“My legs I guess.”
That is Jeanne Lassen’s response when asked if she has any good luck charms she attributes to her on-going success in the world of weightlifting.
The 27-year-old seems unperturbed as she sits back on a black folding chair in the far corner at Better Bodies Cross Training Centre, the gym she has called her home training grounds for the past year or so.
Her relaxed demeanour is somewhat surprising considering just a few days earlier she lifted her way onto the Team Canada roster heading to Beijing this summer to compete at the Summer Olympics.
“I’m pretty happy to be officially qualified for sure,” explains Lassen as the clanging of weights and squash balls fills the room. “Before it was unofficially official, but now it’s officially official and that’s a huge achievement for me.”
Lassen’s ticket to Beijing was stamped in convincing fashion as she shattered her own Canadian record by a whopping five kilos.
She actually broke the record twice snatching and jerking first 107 kilograms and then the record-breaking 110.
In doing so well at the National qualifier in Quebec, Lassen not only cements herself as one of the Yukon’s all-time great athletes but also heads to China as a strong hopeful to medal.
“It felt good because it’s so hard to be an Olympian,” says a passionate and focused Lassen when asked to describe her initial response to realizing she had indeed qualified for the 2008 Summer Games. “It’s very satisfying to know that as an athlete you were able to put everything you have into that one moment.”
This will be Lassen’s first time competing at the Olympics and she will be one of three women to don the maple leaf for Canada’s weightlifting team.
In fact, prior to Lassen’s Olympic qualification, only one other Canadian woman had competed at the Olympics for women’s weightlifting, that being Maryse Turcotte.
“I remember thinking as an eight-year-old that it would be pretty cool to be an Olympian,” explains Lassen as she takes a well-deserved sip from her venti-sized coffee from Starbucks, admittedly her only vice.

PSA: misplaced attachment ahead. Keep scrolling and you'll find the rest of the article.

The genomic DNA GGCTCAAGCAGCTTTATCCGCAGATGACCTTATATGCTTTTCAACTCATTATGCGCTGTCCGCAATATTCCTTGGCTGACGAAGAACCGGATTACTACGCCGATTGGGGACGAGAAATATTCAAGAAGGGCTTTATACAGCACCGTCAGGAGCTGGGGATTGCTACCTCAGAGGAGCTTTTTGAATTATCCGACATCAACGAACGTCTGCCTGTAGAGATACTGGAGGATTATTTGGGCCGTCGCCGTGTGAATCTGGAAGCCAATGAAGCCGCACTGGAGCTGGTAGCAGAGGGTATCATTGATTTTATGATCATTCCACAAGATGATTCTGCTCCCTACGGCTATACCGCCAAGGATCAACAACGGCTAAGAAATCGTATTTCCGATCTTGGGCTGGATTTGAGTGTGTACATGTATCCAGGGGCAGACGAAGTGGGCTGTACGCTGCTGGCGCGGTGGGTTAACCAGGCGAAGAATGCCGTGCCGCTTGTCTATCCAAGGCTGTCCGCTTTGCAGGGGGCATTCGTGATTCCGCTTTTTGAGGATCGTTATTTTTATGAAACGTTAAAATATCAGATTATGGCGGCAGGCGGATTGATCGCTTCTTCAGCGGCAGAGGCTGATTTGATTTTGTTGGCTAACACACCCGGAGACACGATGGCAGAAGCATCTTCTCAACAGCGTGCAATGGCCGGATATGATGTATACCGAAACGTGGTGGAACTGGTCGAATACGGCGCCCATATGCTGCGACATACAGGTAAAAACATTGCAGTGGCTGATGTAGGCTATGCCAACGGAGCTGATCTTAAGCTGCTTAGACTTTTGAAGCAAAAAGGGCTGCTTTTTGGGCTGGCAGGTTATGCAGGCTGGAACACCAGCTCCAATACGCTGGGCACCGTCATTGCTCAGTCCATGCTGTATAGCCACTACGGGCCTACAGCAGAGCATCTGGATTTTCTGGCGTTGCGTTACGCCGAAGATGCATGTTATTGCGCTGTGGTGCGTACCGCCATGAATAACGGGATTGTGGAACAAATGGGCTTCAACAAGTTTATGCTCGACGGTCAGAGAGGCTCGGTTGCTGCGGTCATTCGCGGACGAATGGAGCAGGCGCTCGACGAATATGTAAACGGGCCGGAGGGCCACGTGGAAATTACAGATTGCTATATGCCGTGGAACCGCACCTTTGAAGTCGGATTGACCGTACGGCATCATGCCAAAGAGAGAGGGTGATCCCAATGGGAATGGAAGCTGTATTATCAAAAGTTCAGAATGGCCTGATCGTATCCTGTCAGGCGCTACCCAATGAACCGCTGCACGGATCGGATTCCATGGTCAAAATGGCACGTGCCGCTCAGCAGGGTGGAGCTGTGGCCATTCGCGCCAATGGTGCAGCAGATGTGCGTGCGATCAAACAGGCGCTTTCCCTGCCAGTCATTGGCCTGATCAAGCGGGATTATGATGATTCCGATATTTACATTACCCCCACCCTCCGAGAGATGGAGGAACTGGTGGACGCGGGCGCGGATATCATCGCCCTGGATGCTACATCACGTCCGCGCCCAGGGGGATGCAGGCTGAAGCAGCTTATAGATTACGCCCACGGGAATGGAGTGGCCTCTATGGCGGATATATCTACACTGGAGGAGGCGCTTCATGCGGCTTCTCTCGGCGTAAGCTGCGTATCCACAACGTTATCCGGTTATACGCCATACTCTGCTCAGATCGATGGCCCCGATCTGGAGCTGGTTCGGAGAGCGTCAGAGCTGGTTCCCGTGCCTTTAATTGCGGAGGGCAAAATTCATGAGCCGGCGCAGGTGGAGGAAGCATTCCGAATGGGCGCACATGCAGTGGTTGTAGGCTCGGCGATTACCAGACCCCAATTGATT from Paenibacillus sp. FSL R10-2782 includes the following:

Lassen, whose modesty pars her natural strength, is quick to credit her hometown for her continued success and recent Olympic berth.
It was just over a year ago that Lassen decided to pack her bags in Montréal and move back to Whitehorse.
Faced with the daunting task of no coach or training partner, Lassen can now look back in satisfaction with her decision.
“It’s been way better for me … way, way better,” smiles Lassen. “It’s such a positive and supportive environment and I can get a lot more done here because I’m not wasting time travelling around.”
For Lassen, that means more training sessions and more rest time.
Financially, Lassen says the community has also been outstanding, specifically Pelly Construction that is Lassen’s prime sponsor thanks to a $50,000 donation earlier this year.
It was at the Pelly Construction sponsorship party that Lassen was able to lure her current training partner and fellow 2008 Olympian, Jasvir Singh and Guy Greavette, north.
“They saw what the Yukon community is like and really fell in love with the place.”
Lassen says having a training partner and coach with her in Whitehorse has been ideal and was made possible thanks to the financial support.
“Having that financial burden lifted off my shoulders is huge,” explains Lassen.
And while Lassen is focused on standing on the podium at Beijing, she also realizes that the training can’t slow until she is there competing.
“It’s a huge goal that I’ve achieved but, at the same time, I have to be at peace with the possibility that something could happen. I’m not there until I’m there.”
With that, Lassen is still determined to win a medal in China.
The Olympics is just that … the Olympics,” explains Lassen. “Every other competition has been a qualifier to get there but, at the Olympics, it’s all out and you have nothing to lose.
“If I have to take a month off because I’m sore, I can do that after the Games. I’m going for the podium.”
PHOTO: GEORGE MARATOS